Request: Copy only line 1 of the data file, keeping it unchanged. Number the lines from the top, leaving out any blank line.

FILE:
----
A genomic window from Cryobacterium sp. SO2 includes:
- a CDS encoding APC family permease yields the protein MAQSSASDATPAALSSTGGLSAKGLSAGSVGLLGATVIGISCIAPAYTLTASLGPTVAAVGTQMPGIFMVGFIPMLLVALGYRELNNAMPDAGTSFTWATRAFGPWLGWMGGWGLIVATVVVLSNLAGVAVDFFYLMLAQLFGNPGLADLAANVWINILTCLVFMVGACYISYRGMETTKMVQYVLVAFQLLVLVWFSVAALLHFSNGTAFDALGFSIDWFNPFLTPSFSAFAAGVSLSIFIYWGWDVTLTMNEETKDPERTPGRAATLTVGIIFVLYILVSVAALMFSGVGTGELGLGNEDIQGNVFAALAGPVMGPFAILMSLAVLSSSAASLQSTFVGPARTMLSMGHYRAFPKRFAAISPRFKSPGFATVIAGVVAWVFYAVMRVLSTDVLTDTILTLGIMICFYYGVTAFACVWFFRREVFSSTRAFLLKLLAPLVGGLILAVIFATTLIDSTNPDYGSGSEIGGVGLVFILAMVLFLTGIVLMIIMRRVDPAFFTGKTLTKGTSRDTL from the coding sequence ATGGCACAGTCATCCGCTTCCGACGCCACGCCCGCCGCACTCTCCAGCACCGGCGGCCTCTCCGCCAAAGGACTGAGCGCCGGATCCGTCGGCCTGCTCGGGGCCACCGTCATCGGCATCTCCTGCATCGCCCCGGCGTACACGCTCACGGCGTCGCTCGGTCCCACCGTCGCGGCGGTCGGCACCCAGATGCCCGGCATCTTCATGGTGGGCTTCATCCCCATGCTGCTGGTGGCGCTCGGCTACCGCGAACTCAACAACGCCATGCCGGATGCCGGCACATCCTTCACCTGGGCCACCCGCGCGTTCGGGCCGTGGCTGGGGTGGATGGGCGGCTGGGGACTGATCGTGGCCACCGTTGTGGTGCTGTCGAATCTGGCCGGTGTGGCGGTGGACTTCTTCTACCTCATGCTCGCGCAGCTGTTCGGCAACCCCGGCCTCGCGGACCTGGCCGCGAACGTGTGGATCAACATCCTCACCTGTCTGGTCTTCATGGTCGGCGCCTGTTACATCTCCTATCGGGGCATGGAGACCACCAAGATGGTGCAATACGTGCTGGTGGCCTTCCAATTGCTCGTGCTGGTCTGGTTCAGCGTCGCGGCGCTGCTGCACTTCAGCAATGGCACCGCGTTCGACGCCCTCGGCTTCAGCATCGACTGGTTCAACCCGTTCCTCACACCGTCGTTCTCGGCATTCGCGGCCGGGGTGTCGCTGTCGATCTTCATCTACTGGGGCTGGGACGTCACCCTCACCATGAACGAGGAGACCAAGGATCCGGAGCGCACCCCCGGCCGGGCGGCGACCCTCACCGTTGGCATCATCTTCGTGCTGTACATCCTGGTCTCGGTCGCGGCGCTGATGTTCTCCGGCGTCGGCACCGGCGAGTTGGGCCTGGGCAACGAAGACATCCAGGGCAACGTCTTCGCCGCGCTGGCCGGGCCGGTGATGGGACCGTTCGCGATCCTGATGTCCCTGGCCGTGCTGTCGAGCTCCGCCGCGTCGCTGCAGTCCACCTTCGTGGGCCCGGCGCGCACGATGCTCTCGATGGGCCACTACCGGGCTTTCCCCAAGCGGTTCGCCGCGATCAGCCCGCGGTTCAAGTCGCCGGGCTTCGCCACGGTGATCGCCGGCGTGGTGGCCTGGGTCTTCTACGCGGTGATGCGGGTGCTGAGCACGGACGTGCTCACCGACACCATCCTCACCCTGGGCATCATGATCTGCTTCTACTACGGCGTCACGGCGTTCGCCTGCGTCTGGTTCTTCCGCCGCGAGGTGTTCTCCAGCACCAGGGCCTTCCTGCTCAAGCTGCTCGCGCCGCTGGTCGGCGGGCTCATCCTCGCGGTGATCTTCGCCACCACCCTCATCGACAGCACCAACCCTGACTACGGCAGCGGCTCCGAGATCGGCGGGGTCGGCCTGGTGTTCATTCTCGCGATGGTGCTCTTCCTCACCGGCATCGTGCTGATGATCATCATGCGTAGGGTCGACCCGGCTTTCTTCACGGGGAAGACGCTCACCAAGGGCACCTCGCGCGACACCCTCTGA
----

A genomic window from Cryobacterium sp. SO2 includes: